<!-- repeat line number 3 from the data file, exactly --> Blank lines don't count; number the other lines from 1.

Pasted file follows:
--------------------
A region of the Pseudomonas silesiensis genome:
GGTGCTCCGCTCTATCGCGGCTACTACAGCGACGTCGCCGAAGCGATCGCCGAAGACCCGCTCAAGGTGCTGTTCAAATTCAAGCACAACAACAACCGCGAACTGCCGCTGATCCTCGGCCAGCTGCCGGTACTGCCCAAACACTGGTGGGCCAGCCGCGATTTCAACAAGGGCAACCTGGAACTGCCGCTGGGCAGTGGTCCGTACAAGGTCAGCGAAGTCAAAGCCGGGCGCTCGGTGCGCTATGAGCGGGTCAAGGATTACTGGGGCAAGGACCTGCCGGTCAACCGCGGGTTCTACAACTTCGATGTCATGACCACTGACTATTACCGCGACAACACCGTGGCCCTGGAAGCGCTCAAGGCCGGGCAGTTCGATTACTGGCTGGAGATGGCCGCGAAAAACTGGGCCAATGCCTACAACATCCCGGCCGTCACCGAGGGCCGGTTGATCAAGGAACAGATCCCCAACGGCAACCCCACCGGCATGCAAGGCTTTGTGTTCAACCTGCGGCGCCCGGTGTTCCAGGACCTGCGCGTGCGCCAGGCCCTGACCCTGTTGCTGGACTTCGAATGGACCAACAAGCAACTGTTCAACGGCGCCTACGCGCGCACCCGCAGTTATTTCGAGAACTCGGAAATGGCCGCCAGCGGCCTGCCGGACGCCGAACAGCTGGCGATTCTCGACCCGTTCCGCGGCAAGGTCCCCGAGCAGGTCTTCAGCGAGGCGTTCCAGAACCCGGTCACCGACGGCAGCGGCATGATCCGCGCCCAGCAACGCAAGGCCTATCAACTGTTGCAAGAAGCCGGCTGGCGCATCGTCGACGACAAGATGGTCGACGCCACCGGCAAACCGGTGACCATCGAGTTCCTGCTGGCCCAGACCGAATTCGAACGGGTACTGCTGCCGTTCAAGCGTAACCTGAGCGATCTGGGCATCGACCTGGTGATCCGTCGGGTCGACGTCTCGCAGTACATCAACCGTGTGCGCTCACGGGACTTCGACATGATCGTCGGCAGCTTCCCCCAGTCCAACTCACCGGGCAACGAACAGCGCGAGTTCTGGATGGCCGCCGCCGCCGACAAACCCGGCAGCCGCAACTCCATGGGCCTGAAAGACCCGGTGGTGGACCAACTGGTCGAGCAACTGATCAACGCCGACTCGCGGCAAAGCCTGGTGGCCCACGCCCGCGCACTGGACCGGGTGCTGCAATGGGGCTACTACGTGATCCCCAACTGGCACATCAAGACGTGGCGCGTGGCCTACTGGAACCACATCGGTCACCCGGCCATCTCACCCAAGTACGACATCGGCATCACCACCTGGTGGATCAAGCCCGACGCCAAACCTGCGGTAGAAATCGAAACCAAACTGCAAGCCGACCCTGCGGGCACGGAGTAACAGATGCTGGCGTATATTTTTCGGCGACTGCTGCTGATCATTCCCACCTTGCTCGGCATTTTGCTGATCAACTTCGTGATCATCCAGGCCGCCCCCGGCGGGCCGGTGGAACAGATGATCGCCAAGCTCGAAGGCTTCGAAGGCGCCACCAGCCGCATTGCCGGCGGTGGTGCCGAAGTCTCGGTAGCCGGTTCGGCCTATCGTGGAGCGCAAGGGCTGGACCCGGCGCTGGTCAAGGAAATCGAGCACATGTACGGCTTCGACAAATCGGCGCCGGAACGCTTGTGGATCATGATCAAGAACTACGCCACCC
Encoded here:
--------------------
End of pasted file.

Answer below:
Encoded here: